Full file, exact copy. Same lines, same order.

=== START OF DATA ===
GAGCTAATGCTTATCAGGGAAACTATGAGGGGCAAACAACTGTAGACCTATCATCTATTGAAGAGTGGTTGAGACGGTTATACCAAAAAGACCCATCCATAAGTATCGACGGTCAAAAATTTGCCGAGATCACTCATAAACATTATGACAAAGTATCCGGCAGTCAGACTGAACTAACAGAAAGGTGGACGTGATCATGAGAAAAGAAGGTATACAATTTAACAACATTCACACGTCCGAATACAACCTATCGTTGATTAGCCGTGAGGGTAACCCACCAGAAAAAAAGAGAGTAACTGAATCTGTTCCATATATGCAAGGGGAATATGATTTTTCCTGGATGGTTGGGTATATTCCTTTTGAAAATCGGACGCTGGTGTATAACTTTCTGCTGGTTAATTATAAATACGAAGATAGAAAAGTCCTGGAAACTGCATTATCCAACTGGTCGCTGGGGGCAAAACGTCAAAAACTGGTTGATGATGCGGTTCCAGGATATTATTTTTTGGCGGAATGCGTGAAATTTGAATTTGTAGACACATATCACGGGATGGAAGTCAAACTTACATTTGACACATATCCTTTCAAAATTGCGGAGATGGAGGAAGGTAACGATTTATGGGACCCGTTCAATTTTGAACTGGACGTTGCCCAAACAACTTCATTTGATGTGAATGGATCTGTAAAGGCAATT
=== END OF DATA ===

GAGCTAATGCTTATCAGGGAAACTATGAGGGGCAAACAACTGTAGACCTATCATCTATTGAAGAGTGGTTGAGACGGTTATACCAAAAAGACCCATCCATAAGTATCGACGGTCAAAAATTTGCCGAGATCACTCATAAACATTATGACAAAGTATCCGGCAGTCAGACTGAACTAACAGAAAGGTGGACGTGATCATGAGAAAAGAAGGTATACAATTTAACAACATTCACACGTCCGAATACAACCTATCGTTGATTAGCCGTGAGGGTAACCCACCAGAAAAAAAGAGAGTAACTGAATCTGTTCCATATATGCAAGGGGAATATGATTTTTCCTGGATGGTTGGGTATATTCCTTTTGAAAATCGGACGCTGGTGTATAACTTTCTGCTGGTTAATTATAAATACGAAGATAGAAAAGTCCTGGAAACTGCATTATCCAACTGGTCGCTGGGGGCAAAACGTCAAAAACTGGTTGATGATGCGGTTCCAGGATATTATTTTTTGGCGGAATGCGTGAAATTTGAATTTGTAGACACATATCACGGGATGGAAGTCAAACTTACATTTGACACATATCCTTTCAAAATTGCGGAGATGGAGGAAGGTAACGATTTATGGGACCCGTTCAATTTTGAACTGGACGTTGCCCAAACAACTTCATTTGATGTGAATGGATCTGTAAAGGCAATT